As Syria appears to be about to lose its strategic arsenal, Hizbollah has been trying, at least rhetorically, to resurrect the threat against Israel.
In an interview with Saudi newspaper Al Watan on Sunday, Khaled al-Dhaher, a Lebanese MP, warned that Hizbollah has 200,000 missiles near the Syrian border, some of which can be equipped with chemical warheads.
It is not clear what Mr Al-Dhaher was trying to achieve in the interview but, according to Israeli intelligence assessments, the Lebanese movement has around 60,000 medium and long-range missiles capable of hitting targets within Israel, and it does not currently have chemical capabilities. Israeli defence chiefs have warned that any attempt to bring “game-changing” weapons into Lebanon will be prevented by force.
Meanwhile, the US-Russia agreement on disarming Syria of its chemical weapons seems to be working for now, and international teams are already at work in the war-torn country.
According to the initial reports of the Organisation for the Prohibition of Chemical Weapons (OPCW), which began its work last week, the Assad regime is co-operating. A first team is already at work in Syria and a second team will be sent soon.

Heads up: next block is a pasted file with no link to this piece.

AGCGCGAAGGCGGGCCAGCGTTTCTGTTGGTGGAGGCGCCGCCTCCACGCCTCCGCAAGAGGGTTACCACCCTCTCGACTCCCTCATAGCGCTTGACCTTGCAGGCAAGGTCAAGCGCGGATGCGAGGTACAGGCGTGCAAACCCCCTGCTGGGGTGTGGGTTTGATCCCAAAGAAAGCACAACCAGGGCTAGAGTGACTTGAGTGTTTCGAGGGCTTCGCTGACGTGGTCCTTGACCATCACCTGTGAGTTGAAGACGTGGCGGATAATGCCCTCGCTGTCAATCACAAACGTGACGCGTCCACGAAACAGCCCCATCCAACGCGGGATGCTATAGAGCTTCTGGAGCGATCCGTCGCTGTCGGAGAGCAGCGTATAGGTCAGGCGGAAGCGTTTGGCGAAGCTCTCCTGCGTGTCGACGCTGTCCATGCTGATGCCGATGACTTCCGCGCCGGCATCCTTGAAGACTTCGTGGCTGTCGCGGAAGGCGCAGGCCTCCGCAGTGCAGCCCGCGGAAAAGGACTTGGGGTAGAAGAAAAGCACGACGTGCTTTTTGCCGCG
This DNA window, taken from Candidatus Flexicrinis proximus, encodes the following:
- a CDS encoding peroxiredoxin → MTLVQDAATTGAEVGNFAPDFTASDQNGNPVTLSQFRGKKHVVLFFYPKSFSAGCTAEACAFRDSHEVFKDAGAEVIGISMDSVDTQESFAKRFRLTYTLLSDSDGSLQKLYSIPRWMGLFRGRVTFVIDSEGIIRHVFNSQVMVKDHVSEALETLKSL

The OPCW say the Syrians have not only handed over detailed accounts of the chemical materials to be disposed of but have also begun destroying warheads, bombs and mixing equipment which would have been used to prepare and launch the weapons.
The surprising progress in the disarmament has even drawn praise for the Syrian regime from the American administration, with US Secretary of State John Kerry calling it “a good beginning”.
While Israeli leaders were initially sceptical over the deal, security officials admit that the destruction of Syria’s chemical arsenal will be a significant strategic achievement for Israel.